I am happy to be wrong here.  I am glad it has succeeded.  And I think there is room for both family friendly super hero films and ‘R-Rated’ super-hero films.

On Twitter a week or so back, I got involved briefly in a discussion that was inspired by a tweet that stated that “Nothing Good Can Come From Deadpool’s Success.”  I took the opposite side, arguing I do not think it means all super-hero films are suddenly going to go hard ‘R’.

Then in a couple days time, we saw announcements of the next Wolverine film will be ‘R’ and there will be an ‘R’ rated “super cut” of Superman vs Batman.  And I do get the concern, though I am not ready to admit defeat.  The Wolverine is not surprising, and they have skirted the violence of the character for over a decade.

Going back to X-2 we were being given pitches that we were about to see the Wolverine the last film did not deliver.  We got a more violent cut of the second Wolverine film.  At best, the success of Deadpool let them know that the ‘R’ is not the kiss of death.

In regards to Superman and Batman…Warner Brothers has always seen dark and gritty as the key to success.  When Superman Returns did not succeed quite as big as the WB had hoped?  They cited that it was not Dark Enough.  When the Dark Knight succeeded they felt vindicated and even suggested that this is how they would fix Superman.  When Green Lantern failed Warner Brothers blamed the film for not being dark enough.

Yet Man of Steel was dark and grim.  And it seems the DC Universe was already on this path, well before Deadpool.

What is sad, is there is a lesson to be learned from Deadpool’s success.  Deadpool was not a dark and grim take on super-heroes.  It was a fun and bizarre ride.  It had dark humor, and lot of it.  But it was funny and intentionally so.  The creators (from the writers to the director to the stars on) got the character.  They knew and were faithful to their source.

Deadpool proves taking a big risk is worth doing.  Films that know who they are? They are what studios should take a chance on.  Truth their creatives, don’t micro manage.  Letting the creators be free often produces positive results.  Micro-Managing everything gives us studio vision and less interesting films.

Four or Five Moments (Deadpool, 2016)

deadpool_imax_posterTim Miller’s Deadpool is hilarious and fun.  A darkly comic take that brings the pages to life by simply understanding the character.  The movie is also extremely crass, full of over the top cartoonish violence, raunchy humor, some nudity and plenty of profanity.  This is not for everyone, and if you find those things hard to get past, I would recommend skipping this one.  It is also not for your kids.  This film earns it’s ‘R’ rating.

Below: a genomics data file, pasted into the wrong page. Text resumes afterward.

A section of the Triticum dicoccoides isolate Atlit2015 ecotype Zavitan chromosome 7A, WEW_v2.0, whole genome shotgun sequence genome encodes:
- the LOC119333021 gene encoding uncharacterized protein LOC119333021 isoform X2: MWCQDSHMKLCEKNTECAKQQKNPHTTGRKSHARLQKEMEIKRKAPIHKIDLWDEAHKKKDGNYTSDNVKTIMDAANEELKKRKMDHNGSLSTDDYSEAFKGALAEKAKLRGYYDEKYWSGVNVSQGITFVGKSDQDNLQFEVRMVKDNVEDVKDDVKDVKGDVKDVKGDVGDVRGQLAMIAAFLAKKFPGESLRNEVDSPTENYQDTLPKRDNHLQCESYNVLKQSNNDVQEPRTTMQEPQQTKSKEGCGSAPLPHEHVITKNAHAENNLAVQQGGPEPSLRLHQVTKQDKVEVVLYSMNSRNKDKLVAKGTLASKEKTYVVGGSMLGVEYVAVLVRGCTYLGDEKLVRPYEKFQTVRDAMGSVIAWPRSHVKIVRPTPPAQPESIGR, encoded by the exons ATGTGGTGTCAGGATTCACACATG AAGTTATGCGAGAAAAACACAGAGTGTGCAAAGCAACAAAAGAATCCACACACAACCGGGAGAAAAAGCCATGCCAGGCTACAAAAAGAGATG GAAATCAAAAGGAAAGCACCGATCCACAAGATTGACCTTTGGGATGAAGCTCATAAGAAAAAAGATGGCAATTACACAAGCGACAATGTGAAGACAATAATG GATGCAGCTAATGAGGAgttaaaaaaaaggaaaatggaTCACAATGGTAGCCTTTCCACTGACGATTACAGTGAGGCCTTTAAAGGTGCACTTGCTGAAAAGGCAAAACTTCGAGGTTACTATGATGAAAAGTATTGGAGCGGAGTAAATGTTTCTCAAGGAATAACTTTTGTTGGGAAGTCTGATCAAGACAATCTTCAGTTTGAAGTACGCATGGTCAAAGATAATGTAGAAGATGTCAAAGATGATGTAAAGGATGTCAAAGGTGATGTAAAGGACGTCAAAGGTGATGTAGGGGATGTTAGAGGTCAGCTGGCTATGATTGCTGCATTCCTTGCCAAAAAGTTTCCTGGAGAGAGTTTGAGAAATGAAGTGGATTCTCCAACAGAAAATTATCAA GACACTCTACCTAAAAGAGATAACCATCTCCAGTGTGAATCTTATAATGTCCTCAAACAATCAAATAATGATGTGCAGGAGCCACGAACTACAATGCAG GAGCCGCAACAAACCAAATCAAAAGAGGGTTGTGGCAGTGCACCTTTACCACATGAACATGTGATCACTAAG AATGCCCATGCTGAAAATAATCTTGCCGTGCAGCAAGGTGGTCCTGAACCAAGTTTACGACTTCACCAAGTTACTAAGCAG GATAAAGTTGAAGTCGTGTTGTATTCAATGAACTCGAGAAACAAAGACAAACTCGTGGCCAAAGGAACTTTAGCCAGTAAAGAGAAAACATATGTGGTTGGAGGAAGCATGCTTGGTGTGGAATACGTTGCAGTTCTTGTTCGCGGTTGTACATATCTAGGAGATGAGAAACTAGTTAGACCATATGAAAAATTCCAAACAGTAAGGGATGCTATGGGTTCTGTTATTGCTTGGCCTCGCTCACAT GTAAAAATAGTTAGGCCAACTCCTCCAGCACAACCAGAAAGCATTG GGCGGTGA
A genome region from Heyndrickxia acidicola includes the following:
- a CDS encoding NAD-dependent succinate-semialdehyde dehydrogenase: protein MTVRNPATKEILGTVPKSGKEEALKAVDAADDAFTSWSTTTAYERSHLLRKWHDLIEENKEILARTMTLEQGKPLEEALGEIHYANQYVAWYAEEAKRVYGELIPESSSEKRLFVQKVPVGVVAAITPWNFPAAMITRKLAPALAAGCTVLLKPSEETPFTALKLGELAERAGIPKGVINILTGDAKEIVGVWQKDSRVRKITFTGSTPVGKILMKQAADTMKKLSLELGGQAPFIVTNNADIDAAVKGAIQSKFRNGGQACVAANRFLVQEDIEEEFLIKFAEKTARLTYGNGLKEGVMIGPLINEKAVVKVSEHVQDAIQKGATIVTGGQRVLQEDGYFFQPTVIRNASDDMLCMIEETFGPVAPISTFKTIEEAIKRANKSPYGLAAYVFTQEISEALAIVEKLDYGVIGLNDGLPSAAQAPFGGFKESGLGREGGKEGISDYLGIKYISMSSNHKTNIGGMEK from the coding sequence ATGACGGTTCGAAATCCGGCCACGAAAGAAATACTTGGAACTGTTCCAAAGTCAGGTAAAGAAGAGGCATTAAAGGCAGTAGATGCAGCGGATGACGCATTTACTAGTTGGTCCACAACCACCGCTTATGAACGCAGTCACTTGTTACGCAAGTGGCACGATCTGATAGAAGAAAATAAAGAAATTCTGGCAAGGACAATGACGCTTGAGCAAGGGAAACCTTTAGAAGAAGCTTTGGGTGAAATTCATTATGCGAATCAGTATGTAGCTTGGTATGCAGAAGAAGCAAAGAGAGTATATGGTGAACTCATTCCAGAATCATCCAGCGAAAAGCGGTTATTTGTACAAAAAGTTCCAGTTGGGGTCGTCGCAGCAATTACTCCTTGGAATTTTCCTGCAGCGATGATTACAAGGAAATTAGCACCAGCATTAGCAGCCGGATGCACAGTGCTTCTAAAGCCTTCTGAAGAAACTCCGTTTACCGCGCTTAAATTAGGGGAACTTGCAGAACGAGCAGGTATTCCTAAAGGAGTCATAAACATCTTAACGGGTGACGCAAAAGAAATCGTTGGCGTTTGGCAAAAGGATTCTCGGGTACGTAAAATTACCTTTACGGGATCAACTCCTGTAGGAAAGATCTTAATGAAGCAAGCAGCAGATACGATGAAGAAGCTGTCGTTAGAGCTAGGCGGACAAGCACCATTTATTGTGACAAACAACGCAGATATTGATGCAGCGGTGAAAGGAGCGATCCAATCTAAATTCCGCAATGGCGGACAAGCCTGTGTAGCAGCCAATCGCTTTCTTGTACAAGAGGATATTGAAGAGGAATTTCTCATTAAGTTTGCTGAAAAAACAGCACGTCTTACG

Honestly, it is a bit amazing this film got made.  While attempt to parody and mock super-hero film have been attempted, they are really never successful.  They never seem to understand the thing they are lampooning.  Miller, Ryan Reynolds and the writers Rhett Reese and Paul Wernick have given us a surprisingly clever film.  It is a bit amazing that they even got the opportunity to make it.  After the disaster of X-Men Origins: Wolverine (The first attempt at playing the character by Reynolds), the idea of a Deadpool movie was shelved by the studio.

Then, somebody leaked test footage of a sequence that was created to pitch the shelved film.  The response was so overwhelmingly positive the film got greenlit and Miller and Reynolds went to work.

And what they gave us is one of the most unique super-hero movies we have seen, while still fitting into that world.  Reynolds bring snarky charm to Deadpool, also known as Wade Wilson.  Wilson has been experimented on and his latent mutant genes activated.  He takes damage, but due to a healing factor, all his wounds fix themselves.  So, like a real life Wile E. Coyote, he gets abused relentlessly, but keeps coming back.  A lot of the film’s humor comes from this.

There is a running gag that Colossus is always trying to get Deadpool to change his ways and join the X-Men.  And along with the sullen Teenage Negasonic Warhead, he spends the film trying to get Deadpool on that path.  And these two characters are great additions.  They fit into the world well.

Deadpool_trio

The real success is pulling off the character of Deadpool.  Constantly cracking wise, he spends the film talking to the audience.  In one scene Colossus is startled by a comment from Deadpool, not understand why he made his comment.  Deadpool explains that he is not talking to Colossus…he is talking to “Them”.  Them is the audience.  Wilson is constantly breaking the fourth wall.  Instead of narrating the film, he just turns and talks to the audience.  He is fully aware he is in a movie universe.